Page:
How Cutco Managed the Job Security of its Workers

One of the major concerns for workers in manufacturing is job security. Manufacturers traditionally view workers as a variable expense, laying them off when business slows down.  Also, through outsourcing production and automating tasks, jobs are eliminated, posing an additional threat to job security. In response to these threats, Cutco management developed a strategy to minimize layoffs. They initiated a voluntary overtime policy for workers and hired students during peak production summer months, thus eliminating the need to lay off full time workers when production slowed down.  They also made the decision to “insource” the manufacturing of some products into their own facilities rather than outsource it. When production slowed down, they cut back on the voluntary overtime and, rather than hire temporary seasonal help for their distribution center, transferred workers within manufacturing to the distribution center, thereby eliminating layoffs. 

Only once since the ownership transition in 1982 did the company lay off workers.  In 2003, a major drop in sales required a layoff. To reduce the burden on workers, those laid off were given 6 months’ notice.  In 2014, the company experienced another slowdown. This time, to eliminate layoffs, the company implemented a shared work program with the State of New York, shortening the work week while the state subsidized the time not worked. Benefits were fully paid during this program.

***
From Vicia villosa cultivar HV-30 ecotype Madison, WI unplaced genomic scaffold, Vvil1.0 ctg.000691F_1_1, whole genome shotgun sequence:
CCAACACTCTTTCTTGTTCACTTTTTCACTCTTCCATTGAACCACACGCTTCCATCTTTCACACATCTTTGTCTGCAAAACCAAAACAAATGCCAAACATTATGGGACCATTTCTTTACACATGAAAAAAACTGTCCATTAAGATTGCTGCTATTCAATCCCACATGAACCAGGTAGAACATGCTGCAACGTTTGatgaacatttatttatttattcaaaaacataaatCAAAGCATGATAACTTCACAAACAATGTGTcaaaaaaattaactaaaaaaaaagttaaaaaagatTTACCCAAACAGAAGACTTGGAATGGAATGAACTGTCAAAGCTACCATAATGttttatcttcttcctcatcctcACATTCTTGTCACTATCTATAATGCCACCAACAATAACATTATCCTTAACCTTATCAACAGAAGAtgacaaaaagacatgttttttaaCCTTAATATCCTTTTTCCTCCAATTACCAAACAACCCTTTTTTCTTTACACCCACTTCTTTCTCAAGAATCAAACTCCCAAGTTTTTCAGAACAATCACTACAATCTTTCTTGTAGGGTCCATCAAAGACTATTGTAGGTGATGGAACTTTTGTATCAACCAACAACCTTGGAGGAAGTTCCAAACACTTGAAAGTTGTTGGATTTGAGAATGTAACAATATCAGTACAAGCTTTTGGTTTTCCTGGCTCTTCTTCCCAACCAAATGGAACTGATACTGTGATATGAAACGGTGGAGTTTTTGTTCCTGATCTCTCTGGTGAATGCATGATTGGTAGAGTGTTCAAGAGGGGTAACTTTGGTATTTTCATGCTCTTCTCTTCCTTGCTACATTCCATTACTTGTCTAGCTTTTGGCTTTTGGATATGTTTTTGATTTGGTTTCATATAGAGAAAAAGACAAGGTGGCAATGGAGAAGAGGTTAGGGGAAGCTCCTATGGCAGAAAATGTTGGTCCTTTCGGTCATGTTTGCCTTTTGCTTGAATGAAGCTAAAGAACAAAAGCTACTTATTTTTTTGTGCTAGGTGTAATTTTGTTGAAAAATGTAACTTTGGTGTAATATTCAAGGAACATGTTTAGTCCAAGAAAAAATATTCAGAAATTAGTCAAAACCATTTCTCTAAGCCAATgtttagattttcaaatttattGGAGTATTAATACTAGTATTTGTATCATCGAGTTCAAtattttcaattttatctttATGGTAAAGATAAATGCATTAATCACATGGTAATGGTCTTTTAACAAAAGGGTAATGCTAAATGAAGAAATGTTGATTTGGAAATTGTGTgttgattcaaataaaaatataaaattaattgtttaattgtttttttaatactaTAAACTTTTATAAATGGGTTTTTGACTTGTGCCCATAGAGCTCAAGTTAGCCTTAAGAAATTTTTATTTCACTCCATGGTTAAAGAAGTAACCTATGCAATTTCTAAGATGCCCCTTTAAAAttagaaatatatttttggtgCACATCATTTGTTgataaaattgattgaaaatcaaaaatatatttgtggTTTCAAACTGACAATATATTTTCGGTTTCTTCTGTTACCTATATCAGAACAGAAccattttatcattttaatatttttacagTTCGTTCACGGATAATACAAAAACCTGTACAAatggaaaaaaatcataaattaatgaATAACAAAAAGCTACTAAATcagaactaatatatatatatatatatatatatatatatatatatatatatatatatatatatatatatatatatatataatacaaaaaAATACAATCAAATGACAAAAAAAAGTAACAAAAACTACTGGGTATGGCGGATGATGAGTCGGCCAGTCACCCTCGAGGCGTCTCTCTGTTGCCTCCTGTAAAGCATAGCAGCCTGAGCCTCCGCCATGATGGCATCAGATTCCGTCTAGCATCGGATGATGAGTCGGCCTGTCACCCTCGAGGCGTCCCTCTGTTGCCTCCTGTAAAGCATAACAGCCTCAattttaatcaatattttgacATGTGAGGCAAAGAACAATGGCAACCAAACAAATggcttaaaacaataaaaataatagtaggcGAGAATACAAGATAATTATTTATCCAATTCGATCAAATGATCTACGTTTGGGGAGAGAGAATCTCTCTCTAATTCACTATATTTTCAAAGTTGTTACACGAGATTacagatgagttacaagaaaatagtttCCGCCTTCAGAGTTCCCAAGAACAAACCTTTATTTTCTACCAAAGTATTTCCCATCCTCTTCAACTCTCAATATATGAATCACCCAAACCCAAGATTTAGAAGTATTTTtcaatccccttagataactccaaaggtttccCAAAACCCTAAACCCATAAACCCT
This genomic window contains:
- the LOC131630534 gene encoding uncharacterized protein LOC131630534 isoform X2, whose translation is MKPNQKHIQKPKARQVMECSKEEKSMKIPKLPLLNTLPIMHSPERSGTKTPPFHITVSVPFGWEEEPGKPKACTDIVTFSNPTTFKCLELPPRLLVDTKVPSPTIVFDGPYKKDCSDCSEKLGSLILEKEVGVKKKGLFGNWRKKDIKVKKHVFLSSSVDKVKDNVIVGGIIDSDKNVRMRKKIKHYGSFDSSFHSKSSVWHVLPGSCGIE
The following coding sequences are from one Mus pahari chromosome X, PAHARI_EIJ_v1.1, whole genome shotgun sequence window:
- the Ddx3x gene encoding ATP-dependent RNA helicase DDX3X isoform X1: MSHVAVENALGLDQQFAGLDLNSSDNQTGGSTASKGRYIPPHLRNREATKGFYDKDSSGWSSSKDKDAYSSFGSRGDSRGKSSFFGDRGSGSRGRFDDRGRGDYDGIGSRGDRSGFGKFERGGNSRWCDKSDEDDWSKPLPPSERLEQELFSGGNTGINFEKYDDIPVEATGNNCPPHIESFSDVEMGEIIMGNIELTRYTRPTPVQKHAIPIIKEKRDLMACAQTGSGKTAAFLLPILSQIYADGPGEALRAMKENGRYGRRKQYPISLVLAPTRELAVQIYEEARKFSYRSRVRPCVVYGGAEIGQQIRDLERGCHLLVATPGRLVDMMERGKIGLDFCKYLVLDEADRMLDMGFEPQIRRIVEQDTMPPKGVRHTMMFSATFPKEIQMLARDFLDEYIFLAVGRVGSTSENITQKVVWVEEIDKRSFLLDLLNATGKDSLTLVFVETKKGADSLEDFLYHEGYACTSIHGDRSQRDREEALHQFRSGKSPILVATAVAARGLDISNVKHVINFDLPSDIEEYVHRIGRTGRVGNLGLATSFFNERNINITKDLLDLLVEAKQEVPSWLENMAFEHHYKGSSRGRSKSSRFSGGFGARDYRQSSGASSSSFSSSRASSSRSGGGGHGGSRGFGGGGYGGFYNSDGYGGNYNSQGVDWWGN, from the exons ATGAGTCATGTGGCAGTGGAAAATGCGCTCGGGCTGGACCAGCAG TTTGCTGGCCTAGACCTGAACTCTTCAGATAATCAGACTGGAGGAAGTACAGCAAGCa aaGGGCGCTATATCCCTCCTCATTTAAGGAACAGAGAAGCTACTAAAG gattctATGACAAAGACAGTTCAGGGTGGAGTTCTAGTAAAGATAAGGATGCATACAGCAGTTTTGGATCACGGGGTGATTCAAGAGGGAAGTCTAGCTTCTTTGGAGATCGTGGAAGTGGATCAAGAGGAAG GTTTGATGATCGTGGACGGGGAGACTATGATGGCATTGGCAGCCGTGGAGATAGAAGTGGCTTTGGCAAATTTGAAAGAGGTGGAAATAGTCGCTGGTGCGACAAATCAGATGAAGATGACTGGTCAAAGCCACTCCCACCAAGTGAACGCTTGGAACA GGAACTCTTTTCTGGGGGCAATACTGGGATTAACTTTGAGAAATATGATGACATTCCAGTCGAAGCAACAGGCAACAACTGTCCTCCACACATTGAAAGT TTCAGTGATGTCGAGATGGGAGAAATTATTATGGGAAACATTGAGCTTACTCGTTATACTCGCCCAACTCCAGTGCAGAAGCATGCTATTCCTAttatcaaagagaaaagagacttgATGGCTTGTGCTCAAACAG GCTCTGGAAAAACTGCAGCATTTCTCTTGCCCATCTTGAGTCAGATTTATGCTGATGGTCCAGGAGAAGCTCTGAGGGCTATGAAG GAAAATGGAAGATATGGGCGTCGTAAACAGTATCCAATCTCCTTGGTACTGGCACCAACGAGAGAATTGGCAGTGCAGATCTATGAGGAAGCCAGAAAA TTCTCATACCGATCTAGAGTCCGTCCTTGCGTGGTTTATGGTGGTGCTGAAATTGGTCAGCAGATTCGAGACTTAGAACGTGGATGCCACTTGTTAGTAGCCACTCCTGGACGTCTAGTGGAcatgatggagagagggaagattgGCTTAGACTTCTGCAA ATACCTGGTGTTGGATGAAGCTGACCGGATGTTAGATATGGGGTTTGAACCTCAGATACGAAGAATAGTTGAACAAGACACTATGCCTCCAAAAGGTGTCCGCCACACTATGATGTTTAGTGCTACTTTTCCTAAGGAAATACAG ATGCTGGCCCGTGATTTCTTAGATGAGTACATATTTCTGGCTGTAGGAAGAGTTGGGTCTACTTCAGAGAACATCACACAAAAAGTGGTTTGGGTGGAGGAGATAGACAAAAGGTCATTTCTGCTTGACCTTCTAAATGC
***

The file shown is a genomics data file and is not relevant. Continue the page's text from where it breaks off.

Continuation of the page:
What does this all mean for workers?  Their belief that management has developed a strategy of minimizing layoffs is huge.  All businesses go through cycles in which the bottom line is affected. Rather than treating workers as a variable expense by laying them off or replacing them by outsourcing or automating their work to reduce labor costs, Cutco’s management decided to treat its workers as a fixed expense, bringing work into their plants and finding ways to avoid layoffs.  In the short run, this can cost the company profits or even create losses. In the long run, however, the loyalty and commitment of workers, the stability of the workforce, the enthusiasm workers exhibit toward their work, and the alignment of management and the workforce, including the union, has fueled the growth and profitability at Cutco. The company’s success can be directly attributed to the strength of the harmony that exists between management and the workforce.  Management’s concern for worker job security is a large part of this harmony.

Marie Pazych